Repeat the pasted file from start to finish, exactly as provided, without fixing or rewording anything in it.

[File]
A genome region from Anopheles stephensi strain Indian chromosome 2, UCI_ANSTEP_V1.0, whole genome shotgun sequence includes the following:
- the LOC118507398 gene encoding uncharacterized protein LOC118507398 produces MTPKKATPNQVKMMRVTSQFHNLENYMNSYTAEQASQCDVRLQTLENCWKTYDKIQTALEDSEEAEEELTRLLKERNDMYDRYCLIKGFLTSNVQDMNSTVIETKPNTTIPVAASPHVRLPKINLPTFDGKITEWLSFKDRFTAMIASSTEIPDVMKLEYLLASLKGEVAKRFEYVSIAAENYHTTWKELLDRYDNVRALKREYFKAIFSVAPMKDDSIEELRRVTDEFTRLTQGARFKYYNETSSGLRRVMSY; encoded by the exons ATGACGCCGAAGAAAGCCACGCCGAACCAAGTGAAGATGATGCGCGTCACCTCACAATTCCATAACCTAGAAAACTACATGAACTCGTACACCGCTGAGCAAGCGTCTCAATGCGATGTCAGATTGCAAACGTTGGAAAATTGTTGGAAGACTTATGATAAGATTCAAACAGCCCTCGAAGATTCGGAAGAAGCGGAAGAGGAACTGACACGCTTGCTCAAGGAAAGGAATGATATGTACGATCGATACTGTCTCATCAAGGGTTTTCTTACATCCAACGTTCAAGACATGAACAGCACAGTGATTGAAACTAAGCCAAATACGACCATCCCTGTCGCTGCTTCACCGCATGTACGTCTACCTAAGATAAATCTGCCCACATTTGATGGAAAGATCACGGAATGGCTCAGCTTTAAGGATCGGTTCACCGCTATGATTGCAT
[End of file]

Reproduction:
A genome region from Anopheles stephensi strain Indian chromosome 2, UCI_ANSTEP_V1.0, whole genome shotgun sequence includes the following:
- the LOC118507398 gene encoding uncharacterized protein LOC118507398 produces MTPKKATPNQVKMMRVTSQFHNLENYMNSYTAEQASQCDVRLQTLENCWKTYDKIQTALEDSEEAEEELTRLLKERNDMYDRYCLIKGFLTSNVQDMNSTVIETKPNTTIPVAASPHVRLPKINLPTFDGKITEWLSFKDRFTAMIASSTEIPDVMKLEYLLASLKGEVAKRFEYVSIAAENYHTTWKELLDRYDNVRALKREYFKAIFSVAPMKDDSIEELRRVTDEFTRLTQGARFKYYNETSSGLRRVMSY; encoded by the exons ATGACGCCGAAGAAAGCCACGCCGAACCAAGTGAAGATGATGCGCGTCACCTCACAATTCCATAACCTAGAAAACTACATGAACTCGTACACCGCTGAGCAAGCGTCTCAATGCGATGTCAGATTGCAAACGTTGGAAAATTGTTGGAAGACTTATGATAAGATTCAAACAGCCCTCGAAGATTCGGAAGAAGCGGAAGAGGAACTGACACGCTTGCTCAAGGAAAGGAATGATATGTACGATCGATACTGTCTCATCAAGGGTTTTCTTACATCCAACGTTCAAGACATGAACAGCACAGTGATTGAAACTAAGCCAAATACGACCATCCCTGTCGCTGCTTCACCGCATGTACGTCTACCTAAGATAAATCTGCCCACATTTGATGGAAAGATCACGGAATGGCTCAGCTTTAAGGATCGGTTCACCGCTATGATTGCAT